Best Facts of the Week - Page 5

Bill Murray only worked on Caddyshack for 6 days!

Caddyshack is a 1980 American sports comedy film directed by Harold Ramis. This was Ramis’ first feature film and was a major boost to Dangerfield’s film career. The film has garnered a large cult following and has been hailed by many publications, such as Time and ESPN, as one of the funniest sports movies of all time.

The movie was inspired by writer and co-star Brian Doyle-Murray’s memories working as a caddy at Illinois. Many of the characters in the film are based on characters that he encountered through various experiences at the club.

The film was shot over 11 weeks during the autumn of 1979. However, despite being one of the main starts in the movie, Bill Murray was with the production only six days! And all of his lines were unscripted. Bill Murray’s talent and improvisation surely helped him achieve the creation of one of the best comedy movies of all times!


A pair of brothers who were compulsive hoarders were killed when all the stuff they hoarded fell on them!

Hoarders are more than a popular reality television show. Hoarding is a real and sad problem. Before the general population became aware of this though, there were two brothers that were known for the peculiar behavior.

Homer Lusk Collyer and Langley Wakeman Collyer lived in Manhattan in the late 1800s and early 1900s. As they were rarely seen, rumors followed the brothers around. They compulsively collected furniture, books, musical instruments and numerous other items. They would then set booby traps in their home to ensnare any intruders.

Both sons allegedly attended Columbia University. One studied law and the other engineering. Both men were eccentric. They became recluses over the years and rarely left their New York City brownstone. In 1917, after they failed to pay their bills, their telephone was disconnected. In 1928, their gas, electricity and water were turned off.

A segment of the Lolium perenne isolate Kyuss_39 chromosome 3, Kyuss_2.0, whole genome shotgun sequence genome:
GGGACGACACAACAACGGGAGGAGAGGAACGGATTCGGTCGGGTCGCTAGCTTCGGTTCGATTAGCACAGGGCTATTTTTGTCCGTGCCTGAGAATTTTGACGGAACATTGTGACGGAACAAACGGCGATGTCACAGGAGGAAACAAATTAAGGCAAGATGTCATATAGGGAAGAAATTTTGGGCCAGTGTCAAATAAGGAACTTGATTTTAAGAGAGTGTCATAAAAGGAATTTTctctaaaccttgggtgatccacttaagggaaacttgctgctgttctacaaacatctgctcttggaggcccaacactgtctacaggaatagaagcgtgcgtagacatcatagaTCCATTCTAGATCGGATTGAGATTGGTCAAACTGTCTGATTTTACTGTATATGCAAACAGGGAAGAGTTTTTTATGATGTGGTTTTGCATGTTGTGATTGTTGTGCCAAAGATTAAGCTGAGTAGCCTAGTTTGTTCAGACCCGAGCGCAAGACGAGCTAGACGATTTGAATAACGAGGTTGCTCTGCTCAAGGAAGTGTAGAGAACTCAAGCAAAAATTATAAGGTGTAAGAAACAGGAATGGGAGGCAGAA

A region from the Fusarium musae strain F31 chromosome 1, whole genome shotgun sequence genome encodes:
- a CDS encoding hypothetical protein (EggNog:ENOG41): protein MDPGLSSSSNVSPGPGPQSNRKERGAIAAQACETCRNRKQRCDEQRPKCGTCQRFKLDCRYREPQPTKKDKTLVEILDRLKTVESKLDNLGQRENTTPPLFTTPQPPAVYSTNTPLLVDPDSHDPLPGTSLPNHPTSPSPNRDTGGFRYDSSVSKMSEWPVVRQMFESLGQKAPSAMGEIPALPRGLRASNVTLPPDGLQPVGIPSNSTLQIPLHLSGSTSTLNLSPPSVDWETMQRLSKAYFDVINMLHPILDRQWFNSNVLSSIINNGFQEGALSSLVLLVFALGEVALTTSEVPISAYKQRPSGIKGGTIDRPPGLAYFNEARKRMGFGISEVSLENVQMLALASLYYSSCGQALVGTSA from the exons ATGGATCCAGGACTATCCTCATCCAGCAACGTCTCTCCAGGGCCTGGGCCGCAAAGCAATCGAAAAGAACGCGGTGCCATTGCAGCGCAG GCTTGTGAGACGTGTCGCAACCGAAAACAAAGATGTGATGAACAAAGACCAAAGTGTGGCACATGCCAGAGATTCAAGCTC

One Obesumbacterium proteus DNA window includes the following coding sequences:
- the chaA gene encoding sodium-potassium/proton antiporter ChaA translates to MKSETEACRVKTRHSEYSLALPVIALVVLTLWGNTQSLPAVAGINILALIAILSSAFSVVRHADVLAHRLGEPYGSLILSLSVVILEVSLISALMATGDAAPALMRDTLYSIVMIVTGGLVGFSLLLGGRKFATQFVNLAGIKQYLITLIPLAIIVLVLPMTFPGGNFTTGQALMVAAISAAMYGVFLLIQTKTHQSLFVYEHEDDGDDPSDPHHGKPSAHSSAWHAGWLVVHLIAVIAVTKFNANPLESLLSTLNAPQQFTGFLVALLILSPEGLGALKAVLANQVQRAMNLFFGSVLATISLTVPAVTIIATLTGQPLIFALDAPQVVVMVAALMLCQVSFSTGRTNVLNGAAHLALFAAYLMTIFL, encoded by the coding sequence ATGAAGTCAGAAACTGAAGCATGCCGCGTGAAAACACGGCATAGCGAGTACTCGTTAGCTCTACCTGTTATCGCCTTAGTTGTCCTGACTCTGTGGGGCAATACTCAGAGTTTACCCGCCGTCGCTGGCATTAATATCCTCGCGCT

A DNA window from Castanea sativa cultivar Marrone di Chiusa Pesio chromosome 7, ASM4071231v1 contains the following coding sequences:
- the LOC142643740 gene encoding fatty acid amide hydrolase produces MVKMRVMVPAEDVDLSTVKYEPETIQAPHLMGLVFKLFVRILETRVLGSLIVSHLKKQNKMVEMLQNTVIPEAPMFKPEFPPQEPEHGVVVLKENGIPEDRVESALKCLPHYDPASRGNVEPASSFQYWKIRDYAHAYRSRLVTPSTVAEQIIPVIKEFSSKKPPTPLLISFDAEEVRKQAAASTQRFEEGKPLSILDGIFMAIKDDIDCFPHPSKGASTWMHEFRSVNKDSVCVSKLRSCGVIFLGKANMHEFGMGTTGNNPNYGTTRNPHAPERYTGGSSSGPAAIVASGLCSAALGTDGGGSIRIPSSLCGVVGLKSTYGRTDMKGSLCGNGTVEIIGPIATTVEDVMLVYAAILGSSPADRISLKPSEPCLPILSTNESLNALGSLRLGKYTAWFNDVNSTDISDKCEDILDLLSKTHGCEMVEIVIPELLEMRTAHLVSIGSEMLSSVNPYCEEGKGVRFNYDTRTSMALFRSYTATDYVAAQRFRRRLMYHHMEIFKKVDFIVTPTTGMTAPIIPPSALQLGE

In 1947, the police got a tip that there was a dead body in the house. They forced their way in and had to search through mounds and mounds of junk before they found his body. He had died of malnutrition, dehydration and cardiac arrest. The next month, a workman found Langley's body not ten feet from where his brother was found. He had been crushed by falling debris while bringing his brother food.


A Japanese soldier didn't know WWII had ended and hid in the jungle for 28 years! Here's his story:

Shōichi Yokoi was a sergeant in the Imperial Japanese Army during WWII, and in 1943 he was transferred to the island of Guam. When Allied forces took the island the next year, Yokoi and ten of his fellow soldiers went into hiding. Over time his ten companions either left or died and Yokoi ended up spending the last eight years alone.

On January 24th, 1972, 27 years after the end of the war, Yokoi was discovered by two local men who were out checking their shrimp traps. Yokoi, who thought the war was still going, saw them as a threat and attacked them. Luckily they were able to subdue him without major injury. Yokoi had been living in an underground cave and used native plants to make clothes and bedding while getting his food by hunting at night. He had seen leaflets declaring the end of the war but believed them to be Allied propaganda.